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 BEST PRACTICES FOR STATE ASSESSMENT SYSTEMS, PART I 5:00 Presentation by Lauren Resnick, Learning Research and Development Center, University of Pittsburgh 5:30 Adjourn Workshop Reception 6:00 Working group Dinner (in Lecture Room) Friday, December 11 OPEN 8:30-10:30 Session III.B What Is the Status of Innovative Assessment? (cont.) Moderators: Diana Pullin, Mark Wilson (8:30-9:30) Panel Discussion: Political Considerations This session will explore the political/practitioner perspective on the pioneer program discussed in Part A. Panelists representing several of the programs will address the following questions: • What was the motivation for the assessment? Why was it considered? Who wanted it? Who wasn’t in favor of it? • What was involved in getting the assessment adopted? What, if any, obstacles were encountered? How were they overcome? • What was involved in developing the assessment? What, if any, obstacles were encountered? How were they overcome? • What issues were encountered with implementation of the assessment? What, if any, obstacles were encountered? How were they overcome? • What were primary reasons for the demise of the program? Panelists: Steve Ferrara (MSPAP), Brian Gong (KIRIS), and Dirk Mattson (Minnesota) (9:30-10:00) Synthesis of Key Ideas Discussant: Lorraine McDonnell, University of California, Santa Barbara

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 APPENDIX A (10:00-10:30) Focused Discussion Moderators lead focused discussion with presenters and audience members. 10:30-10:45 Break 10:45-2:15 Session Iv. Exploring the Opportunities Moderators: Rebecca Maynard, Dirk Mattson (10:45-11:30) What Opportunities Does the Common Standards Movement Offer for Improving Assessment? This session will explore the opportunities the common standards movement might offer for moving to more innovative assessments that assess challenging content and also give more information to teachers and local decision makers. The presentation will address technical issues and potential benefits of collaboration across states, drawing on examples from the experiences of Vermont, New Hampshire, Rhode Island, and Maine (New England Common Assessment Program) Presenter: Laurie Wise, HumRRO 11:30-12:30 Working Lunch Session Iv. Exploring the Opportunities (cont.) (12:30-1:15) Using Common Standards to Enable Cross- State Comparisons This session will focus on the elements that would need to be in place in order for test results to be compared across states, including issues associated with adding state-specific items. The presentation will address the inferences that policy makers and test users might want to make and what is required to support each kind of inference. Presenter: Ron Hambleton, University of Massachusetts, Amherst (1:15-1:45) Synthesis of Key Ideas Discussant: Rebecca Zwick, ETS and University of California, Santa Barbara (1:45-2:15) Focused Discussion Moderators lead focused discussion with presenters and audience members.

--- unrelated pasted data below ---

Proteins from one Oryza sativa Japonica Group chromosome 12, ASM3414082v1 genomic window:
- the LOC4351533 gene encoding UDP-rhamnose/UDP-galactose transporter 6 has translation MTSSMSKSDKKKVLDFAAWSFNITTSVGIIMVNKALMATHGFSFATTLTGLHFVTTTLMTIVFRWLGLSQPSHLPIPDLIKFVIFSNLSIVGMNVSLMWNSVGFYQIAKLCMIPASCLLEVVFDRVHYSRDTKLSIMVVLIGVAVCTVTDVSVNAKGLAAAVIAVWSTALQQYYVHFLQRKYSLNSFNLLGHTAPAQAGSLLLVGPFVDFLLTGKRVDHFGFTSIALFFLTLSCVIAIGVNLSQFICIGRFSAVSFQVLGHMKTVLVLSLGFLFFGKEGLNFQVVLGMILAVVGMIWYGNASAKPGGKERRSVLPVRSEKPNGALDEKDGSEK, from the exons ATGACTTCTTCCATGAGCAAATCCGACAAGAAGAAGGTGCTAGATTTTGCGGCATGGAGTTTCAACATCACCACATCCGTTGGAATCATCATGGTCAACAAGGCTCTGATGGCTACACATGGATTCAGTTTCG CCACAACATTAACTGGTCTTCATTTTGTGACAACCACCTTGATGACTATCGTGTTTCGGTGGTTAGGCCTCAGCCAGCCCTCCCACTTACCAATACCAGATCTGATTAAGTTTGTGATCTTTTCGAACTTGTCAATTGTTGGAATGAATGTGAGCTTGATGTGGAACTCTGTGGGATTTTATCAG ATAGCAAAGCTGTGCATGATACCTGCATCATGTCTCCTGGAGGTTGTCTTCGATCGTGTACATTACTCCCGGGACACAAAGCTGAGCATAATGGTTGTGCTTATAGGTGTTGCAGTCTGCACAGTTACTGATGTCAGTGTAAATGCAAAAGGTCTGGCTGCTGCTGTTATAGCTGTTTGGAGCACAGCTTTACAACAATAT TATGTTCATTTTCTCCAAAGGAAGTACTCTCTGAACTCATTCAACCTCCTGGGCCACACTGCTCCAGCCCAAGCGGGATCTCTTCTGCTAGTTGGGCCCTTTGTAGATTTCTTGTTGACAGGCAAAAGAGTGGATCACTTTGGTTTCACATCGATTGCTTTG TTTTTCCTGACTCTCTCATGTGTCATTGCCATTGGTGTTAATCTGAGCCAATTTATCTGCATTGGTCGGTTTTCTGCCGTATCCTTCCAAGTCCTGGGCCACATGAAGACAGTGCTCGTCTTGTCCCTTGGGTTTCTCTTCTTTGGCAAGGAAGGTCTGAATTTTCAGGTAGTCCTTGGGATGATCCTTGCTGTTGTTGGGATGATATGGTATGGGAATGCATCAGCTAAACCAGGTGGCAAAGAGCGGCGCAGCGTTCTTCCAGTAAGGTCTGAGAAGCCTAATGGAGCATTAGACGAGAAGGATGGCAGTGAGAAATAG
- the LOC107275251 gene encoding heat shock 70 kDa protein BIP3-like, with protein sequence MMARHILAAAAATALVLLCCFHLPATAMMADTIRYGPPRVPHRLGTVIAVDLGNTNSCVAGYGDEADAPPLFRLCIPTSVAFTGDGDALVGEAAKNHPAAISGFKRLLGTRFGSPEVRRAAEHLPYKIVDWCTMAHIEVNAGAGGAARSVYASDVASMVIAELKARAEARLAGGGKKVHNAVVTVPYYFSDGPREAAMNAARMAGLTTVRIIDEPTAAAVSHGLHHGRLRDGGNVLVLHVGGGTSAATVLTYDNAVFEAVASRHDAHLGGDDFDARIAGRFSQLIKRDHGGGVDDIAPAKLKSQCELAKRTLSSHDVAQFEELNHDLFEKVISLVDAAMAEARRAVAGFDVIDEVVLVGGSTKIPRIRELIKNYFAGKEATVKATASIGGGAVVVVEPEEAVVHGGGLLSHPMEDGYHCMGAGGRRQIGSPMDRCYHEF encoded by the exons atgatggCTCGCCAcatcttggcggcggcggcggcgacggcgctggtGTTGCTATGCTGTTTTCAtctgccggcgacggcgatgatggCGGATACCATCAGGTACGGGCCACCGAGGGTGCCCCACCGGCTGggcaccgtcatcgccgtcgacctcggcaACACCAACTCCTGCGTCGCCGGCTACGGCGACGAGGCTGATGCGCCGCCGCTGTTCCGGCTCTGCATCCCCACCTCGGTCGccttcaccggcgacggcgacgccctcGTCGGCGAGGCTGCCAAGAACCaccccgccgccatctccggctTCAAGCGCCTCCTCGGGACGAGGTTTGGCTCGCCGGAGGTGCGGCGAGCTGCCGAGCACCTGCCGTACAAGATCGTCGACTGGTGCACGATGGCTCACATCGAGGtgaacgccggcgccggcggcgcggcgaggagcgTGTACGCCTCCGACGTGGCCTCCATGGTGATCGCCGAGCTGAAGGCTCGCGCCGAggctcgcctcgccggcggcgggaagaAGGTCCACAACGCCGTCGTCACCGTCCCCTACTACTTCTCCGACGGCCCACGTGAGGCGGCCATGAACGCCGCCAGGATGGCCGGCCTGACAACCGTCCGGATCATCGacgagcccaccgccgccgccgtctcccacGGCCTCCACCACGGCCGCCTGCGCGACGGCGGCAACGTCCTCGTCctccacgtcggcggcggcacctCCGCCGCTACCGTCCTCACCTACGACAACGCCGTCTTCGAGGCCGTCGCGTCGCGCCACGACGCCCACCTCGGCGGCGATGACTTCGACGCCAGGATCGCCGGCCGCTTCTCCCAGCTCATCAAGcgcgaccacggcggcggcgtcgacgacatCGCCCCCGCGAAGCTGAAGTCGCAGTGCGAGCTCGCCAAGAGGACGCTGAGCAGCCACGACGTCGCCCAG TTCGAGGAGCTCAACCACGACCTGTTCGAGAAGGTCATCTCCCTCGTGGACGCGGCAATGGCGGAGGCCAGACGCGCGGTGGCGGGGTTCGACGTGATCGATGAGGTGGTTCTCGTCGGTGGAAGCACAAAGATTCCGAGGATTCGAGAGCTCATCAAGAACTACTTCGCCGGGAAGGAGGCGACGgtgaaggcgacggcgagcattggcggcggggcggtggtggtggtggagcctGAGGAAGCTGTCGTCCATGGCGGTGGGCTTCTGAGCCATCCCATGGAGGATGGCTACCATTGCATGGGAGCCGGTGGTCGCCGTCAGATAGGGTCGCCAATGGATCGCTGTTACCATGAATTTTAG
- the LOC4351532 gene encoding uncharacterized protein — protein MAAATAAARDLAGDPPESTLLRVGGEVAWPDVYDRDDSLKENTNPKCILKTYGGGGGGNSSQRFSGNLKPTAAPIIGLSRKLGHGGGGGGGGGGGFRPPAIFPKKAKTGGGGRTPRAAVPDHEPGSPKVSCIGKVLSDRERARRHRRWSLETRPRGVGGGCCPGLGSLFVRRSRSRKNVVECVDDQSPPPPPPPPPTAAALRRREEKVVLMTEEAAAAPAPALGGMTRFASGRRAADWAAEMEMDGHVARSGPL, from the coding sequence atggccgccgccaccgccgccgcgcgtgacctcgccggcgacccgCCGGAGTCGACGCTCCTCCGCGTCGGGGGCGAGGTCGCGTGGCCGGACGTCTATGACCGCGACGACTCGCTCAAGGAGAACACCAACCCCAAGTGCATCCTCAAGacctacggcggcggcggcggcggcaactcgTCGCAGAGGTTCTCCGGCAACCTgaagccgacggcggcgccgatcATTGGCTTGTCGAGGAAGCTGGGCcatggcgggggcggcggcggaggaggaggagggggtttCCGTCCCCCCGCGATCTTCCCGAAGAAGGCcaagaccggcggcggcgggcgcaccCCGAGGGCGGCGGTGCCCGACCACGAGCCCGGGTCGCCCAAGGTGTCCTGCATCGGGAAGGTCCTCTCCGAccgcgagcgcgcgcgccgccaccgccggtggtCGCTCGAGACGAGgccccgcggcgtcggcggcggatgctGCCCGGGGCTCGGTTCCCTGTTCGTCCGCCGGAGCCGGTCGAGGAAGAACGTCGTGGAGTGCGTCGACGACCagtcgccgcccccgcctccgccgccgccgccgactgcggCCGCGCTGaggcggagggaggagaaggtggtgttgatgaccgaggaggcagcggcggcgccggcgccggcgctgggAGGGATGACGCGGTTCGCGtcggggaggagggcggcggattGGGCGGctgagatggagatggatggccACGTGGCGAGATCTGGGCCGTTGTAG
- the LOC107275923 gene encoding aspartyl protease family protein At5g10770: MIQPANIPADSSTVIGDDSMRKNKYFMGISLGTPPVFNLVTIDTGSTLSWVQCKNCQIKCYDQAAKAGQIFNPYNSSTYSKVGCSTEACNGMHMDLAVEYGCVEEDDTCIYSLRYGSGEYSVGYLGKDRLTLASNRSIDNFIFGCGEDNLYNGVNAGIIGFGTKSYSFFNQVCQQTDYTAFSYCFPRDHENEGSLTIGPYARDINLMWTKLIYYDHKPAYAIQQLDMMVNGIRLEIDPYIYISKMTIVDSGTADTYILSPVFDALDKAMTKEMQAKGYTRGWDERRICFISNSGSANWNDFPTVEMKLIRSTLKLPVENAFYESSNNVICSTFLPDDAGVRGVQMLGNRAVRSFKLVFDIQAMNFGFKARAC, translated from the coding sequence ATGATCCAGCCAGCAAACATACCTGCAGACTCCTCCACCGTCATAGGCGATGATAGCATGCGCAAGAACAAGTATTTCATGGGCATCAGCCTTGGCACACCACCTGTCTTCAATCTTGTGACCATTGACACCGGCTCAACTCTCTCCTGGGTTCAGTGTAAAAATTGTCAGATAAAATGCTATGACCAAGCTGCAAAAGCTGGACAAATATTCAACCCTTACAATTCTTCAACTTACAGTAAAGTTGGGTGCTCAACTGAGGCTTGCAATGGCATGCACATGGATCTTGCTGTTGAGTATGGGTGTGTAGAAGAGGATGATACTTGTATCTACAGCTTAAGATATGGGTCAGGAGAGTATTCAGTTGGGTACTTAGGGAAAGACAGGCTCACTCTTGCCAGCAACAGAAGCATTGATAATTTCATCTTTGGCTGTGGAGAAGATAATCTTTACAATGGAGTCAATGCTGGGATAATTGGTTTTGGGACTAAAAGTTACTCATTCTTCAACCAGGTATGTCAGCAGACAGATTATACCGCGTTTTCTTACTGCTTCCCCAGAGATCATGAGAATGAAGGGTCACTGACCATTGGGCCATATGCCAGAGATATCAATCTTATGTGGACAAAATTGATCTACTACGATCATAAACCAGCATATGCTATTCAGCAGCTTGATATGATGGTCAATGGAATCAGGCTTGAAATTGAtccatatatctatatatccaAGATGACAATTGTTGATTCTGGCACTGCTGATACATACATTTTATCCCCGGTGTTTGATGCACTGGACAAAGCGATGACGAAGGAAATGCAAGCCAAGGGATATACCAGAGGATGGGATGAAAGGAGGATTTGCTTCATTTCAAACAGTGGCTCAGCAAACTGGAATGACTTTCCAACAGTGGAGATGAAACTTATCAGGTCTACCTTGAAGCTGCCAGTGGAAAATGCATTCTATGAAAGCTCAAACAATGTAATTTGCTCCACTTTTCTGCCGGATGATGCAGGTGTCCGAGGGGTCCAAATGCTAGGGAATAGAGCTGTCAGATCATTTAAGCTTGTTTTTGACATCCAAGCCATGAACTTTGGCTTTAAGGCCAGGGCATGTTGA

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 BEST PRACTICES FOR STATE ASSESSMENT SYSTEMS, PART I 2:15-2:30 Break 2:30-4:00 Session v. Setting Research Priorities Moderators: Diana Pullin, Scott Marion (2:30-3:00) Research Priorities The U.S. Department of Education has set aside $350 million for developing tests to measure common standards. This panel will listen to the workshop discussions and consider the implications for research. The presenter and discussants will address the following questions: • Given the issues raised during the workshop, what are realistic priorities for research? • What projects/efforts are most in need of research? • How would you proportionally allocate the funding? Presenter: Lorrie Shepard, University of Colorado (3:00-3:45) Responses Discussants: Laurie Wise, HumRRO; Joan Herman, CRESST; Rebecca Maynard, University of Pennsylvania (3:45-4:15) Focused Discussion Moderators lead focused discussion with presenters and audience members. 4:15 Closing Remarks, Adjourn Diana Pullin, Chair